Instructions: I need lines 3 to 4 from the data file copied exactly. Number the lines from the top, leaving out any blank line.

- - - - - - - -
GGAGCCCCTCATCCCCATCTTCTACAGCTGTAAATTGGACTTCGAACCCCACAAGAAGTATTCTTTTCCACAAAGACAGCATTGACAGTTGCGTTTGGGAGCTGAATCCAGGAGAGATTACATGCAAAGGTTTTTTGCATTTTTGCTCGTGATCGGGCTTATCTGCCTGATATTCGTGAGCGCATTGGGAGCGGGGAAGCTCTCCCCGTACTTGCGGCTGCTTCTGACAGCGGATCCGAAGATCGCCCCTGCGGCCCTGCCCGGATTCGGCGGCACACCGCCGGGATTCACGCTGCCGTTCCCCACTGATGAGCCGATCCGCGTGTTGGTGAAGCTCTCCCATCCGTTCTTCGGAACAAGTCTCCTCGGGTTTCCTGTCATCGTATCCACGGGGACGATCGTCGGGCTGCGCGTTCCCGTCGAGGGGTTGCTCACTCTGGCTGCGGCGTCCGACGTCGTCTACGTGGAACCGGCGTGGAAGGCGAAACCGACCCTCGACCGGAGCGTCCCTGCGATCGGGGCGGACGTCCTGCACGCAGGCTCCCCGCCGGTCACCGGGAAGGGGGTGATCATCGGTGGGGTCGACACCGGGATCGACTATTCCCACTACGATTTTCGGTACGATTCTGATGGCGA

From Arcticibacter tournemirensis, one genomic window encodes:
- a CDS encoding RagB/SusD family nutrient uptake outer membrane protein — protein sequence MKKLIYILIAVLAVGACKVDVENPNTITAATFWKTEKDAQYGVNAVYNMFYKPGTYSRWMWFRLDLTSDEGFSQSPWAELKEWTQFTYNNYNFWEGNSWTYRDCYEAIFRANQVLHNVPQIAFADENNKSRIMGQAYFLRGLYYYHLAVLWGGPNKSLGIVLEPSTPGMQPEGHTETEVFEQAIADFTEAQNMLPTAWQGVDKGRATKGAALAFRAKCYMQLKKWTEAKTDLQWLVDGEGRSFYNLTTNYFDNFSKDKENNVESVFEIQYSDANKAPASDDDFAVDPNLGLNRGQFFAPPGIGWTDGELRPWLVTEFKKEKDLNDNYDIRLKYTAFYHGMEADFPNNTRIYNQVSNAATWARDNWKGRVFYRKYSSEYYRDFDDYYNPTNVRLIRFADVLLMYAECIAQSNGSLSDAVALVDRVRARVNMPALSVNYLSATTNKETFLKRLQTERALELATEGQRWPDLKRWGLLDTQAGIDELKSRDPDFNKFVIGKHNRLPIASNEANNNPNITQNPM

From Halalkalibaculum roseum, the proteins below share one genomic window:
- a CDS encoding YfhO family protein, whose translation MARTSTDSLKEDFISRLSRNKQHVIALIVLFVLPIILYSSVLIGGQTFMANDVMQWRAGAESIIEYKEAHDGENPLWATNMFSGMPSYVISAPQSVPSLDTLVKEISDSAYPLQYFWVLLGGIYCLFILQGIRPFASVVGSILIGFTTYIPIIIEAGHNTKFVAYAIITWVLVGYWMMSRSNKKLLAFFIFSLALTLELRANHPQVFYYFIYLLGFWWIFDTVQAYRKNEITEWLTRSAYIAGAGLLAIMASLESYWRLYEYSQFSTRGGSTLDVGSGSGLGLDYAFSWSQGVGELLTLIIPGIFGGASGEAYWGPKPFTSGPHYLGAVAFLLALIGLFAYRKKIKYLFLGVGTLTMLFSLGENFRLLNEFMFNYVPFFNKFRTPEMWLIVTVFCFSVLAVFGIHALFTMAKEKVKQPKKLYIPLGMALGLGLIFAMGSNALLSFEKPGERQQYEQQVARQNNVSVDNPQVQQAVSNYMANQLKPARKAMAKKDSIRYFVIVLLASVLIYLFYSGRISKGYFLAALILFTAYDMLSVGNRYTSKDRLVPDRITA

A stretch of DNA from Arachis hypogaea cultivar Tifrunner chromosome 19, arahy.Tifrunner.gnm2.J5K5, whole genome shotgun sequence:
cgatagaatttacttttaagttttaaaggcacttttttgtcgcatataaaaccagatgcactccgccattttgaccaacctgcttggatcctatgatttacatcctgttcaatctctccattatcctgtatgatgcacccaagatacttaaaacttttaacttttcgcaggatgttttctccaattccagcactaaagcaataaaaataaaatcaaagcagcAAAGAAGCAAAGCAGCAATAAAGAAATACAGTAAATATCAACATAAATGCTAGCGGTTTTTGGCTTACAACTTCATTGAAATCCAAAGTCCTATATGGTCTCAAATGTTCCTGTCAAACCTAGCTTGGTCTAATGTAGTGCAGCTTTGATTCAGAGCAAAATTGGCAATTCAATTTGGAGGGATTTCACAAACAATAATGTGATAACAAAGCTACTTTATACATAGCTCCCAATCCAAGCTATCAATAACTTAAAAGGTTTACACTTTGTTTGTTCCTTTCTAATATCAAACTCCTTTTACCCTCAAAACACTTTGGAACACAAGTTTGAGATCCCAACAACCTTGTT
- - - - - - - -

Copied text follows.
- a CDS encoding RagB/SusD family nutrient uptake outer membrane protein — protein sequence MKKLIYILIAVLAVGACKVDVENPNTITAATFWKTEKDAQYGVNAVYNMFYKPGTYSRWMWFRLDLTSDEGFSQSPWAELKEWTQFTYNNYNFWEGNSWTYRDCYEAIFRANQVLHNVPQIAFADENNKSRIMGQAYFLRGLYYYHLAVLWGGPNKSLGIVLEPSTPGMQPEGHTETEVFEQAIADFTEAQNMLPTAWQGVDKGRATKGAALAFRAKCYMQLKKWTEAKTDLQWLVDGEGRSFYNLTTNYFDNFSKDKENNVESVFEIQYSDANKAPASDDDFAVDPNLGLNRGQFFAPPGIGWTDGELRPWLVTEFKKEKDLNDNYDIRLKYTAFYHGMEADFPNNTRIYNQVSNAATWARDNWKGRVFYRKYSSEYYRDFDDYYNPTNVRLIRFADVLLMYAECIAQSNGSLSDAVALVDRVRARVNMPALSVNYLSATTNKETFLKRLQTERALELATEGQRWPDLKRWGLLDTQAGIDELKSRDPDFNKFVIGKHNRLPIASNEANNNPNITQNPM

From Halalkalibaculum roseum, the proteins below share one genomic window: